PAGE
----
Opening arguments, direct questioning, cross examination and finally closing arguments are made.
It's mentally exhausting.
It's an emotional roller-coaster sitting in court listening to witnesses fight over what happened and what it means for you.
You're tired of it all.
You have no idea what the jury is going to do.
Some days you think they're leaning in your favor, but you just can't tell.
On other days it appears as if they're totally against you.
You're worried they'll find the doctor did nothing wrong.
You're worried that if they find in your favor that they give you even less than what the defense offered to settle.
That would be embarassing and frustrating as hell.
The judge gives the jury final closing instructions on what the law is in your case.
He has the court officer lock the courtroom door so nobody can go in or out while he's explaining the law to the jury.
Then he goes through the different questions they must answer in order to reach their verdict.
The judge tells the jury "This is the verdict sheet. You must answer these specific questions in order. DO NOT GO OUT OF ORDER," he warns them.
It's now time for the jury to start their deliberations.
It's torture sitting in the courtroom waiting.
You're waiting around for hours.
Finally, toward the end of the afternoon, the jury sends word to the judge that they reached a verdict.
"HALLELUJAH!" you think.
You wish you could overhear what went on in that jury room.
You wish you could see into that room and learn what they talked about.
"What could they have been talking about for so many hours?" you wonder.
The wait is almost over...
The judge calls the attorneys back into the courtroom.
The court stenographer is called back in.
You are waiting breathlessly.
"As to the first question, was Dr. Jones negligent, what do you say?" the judge asks the jury foreperson.
"We the jury find that Dr. Jones was negligent," he says.
You see your lawyer check of a box on his jury sheet.
You're trying to process this.
It's happening too quickly.
You're wondering what the next question and answer will be.
"As to the third question, how much money do you give this patient for the pain and suffering she received in the past?" the judge asks with anticipation.
"We the jury give her $5 million dollars for her past pain and suffering," the jury says.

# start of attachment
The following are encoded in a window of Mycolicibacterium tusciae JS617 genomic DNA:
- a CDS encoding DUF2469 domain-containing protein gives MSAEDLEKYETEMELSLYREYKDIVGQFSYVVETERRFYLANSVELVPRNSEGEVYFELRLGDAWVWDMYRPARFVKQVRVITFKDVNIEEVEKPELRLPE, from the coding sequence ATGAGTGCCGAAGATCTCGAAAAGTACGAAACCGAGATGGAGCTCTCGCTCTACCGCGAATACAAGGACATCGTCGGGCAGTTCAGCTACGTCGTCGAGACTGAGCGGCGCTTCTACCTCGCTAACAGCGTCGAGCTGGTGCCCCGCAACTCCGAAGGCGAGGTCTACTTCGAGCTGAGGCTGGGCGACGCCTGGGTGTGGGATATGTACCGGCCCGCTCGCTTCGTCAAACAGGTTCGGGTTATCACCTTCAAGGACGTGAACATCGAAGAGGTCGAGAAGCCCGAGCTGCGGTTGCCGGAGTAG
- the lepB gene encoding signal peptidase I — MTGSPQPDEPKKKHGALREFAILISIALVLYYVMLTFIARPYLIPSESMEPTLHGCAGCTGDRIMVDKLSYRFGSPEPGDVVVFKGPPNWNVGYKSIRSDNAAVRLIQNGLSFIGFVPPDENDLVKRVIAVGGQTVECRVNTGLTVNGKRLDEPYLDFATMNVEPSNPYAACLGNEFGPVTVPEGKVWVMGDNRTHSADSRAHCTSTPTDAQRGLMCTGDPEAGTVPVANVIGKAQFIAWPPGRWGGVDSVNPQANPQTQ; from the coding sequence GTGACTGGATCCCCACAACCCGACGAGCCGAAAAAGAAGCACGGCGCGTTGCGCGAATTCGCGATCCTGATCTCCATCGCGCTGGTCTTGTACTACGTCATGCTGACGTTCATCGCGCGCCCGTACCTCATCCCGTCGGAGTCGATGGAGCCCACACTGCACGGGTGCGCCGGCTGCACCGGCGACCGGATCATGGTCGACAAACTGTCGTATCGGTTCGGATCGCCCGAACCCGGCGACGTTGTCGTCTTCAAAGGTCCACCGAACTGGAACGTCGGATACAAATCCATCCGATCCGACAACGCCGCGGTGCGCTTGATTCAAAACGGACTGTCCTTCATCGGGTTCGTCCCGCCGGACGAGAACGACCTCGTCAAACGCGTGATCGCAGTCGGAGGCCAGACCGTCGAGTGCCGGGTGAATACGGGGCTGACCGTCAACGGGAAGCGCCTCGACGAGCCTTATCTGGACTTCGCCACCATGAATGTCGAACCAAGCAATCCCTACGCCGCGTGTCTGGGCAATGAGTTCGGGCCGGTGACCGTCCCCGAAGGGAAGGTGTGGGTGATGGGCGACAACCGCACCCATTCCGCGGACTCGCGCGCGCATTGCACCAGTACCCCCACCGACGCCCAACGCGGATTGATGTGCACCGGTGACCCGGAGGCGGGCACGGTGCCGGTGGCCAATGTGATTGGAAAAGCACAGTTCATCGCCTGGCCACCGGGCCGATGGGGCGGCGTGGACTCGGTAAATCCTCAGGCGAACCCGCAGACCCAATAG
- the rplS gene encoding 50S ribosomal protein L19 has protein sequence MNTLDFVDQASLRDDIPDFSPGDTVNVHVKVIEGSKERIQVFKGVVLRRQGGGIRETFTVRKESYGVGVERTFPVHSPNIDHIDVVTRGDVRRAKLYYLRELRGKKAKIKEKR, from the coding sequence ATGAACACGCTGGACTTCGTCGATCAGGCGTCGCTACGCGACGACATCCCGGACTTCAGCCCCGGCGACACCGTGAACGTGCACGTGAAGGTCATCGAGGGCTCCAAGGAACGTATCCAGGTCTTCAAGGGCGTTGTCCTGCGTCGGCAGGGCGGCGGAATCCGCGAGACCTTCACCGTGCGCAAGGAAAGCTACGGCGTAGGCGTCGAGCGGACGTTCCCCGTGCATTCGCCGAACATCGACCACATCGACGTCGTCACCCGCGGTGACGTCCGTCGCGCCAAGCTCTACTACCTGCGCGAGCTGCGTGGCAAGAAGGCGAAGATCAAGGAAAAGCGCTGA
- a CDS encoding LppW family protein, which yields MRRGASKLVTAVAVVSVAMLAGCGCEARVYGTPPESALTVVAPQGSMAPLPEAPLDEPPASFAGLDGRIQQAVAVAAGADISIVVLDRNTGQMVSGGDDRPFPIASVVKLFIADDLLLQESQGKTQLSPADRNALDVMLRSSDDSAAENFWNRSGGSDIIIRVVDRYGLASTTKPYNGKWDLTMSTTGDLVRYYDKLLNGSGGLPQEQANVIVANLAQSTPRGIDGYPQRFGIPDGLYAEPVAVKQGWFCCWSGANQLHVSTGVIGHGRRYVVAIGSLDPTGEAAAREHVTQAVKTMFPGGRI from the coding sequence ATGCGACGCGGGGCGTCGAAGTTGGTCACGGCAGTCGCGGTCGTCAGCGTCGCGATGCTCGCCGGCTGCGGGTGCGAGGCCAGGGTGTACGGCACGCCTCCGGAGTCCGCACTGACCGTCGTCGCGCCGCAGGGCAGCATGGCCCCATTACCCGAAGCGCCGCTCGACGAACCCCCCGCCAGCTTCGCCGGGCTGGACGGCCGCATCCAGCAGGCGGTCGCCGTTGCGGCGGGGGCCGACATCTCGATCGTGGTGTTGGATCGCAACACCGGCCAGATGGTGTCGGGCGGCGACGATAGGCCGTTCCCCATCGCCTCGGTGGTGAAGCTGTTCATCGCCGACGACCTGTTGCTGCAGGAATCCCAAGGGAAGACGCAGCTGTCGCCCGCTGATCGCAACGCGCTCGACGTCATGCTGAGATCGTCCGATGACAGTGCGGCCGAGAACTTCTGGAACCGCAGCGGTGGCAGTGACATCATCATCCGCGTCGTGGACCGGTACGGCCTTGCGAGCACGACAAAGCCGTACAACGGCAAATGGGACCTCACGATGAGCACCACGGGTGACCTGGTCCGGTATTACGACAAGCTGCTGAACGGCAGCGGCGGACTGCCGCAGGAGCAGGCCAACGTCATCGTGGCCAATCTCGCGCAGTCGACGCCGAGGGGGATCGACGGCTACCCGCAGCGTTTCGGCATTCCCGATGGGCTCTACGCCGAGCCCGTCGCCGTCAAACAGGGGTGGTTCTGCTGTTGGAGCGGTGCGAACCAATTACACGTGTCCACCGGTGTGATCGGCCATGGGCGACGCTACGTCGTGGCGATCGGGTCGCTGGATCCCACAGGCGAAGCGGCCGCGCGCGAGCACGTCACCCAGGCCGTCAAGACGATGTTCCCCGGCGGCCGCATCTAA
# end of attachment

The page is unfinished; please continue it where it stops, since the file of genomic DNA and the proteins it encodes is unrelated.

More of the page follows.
You feel lightheaded and almost pass out.
"As to the fourth question, how much money do you give this patient for pain and suffering into the future?" he asks.
"We give her $5 million dollars," he says.
"Oh my God," you whisper to your spouse sitting next to you in the courtroom.
"We give her $125,000," the jury foreperson says.
"As to the sixth question, how much money do you give her for lost earnings into the future?" he asks.
"We give her $250,000," he says.
"As to the seventh question, how much money do you give her spouse for his loss of services?" the judge asks.
"We give him $500,000 for his loss of services claim," the foreperson says.
You again quickly add up in your mind what just happened.
Your attorney is trying to do the same.
Before the judge has a chance to discharge the jury and thank them for their service, you jump up and yell out...
It's at that point that your spouse shakes you gently on the shoulder as you wake up from your nightmare dream. You open your eyes and wonder where you are as you are sweating profusely. You realize your fever just broke and that you're still in the hospital trying to recuperate from your botched surgery.
You soon recall the last part of that horrific dream where you told the judge you wanted to give back much of the money the jury just gave you because, well...it's just too much. The only thing you had to compare that jury verdict to was the amount that your lawyer told you your case was worth, about $350,000-$500,000.
Then again, it's worth whatever the jury feels your case is worth.
As you head off to sleep with more pain-killing sedatives, you get the sense that this wasn't a dream at all.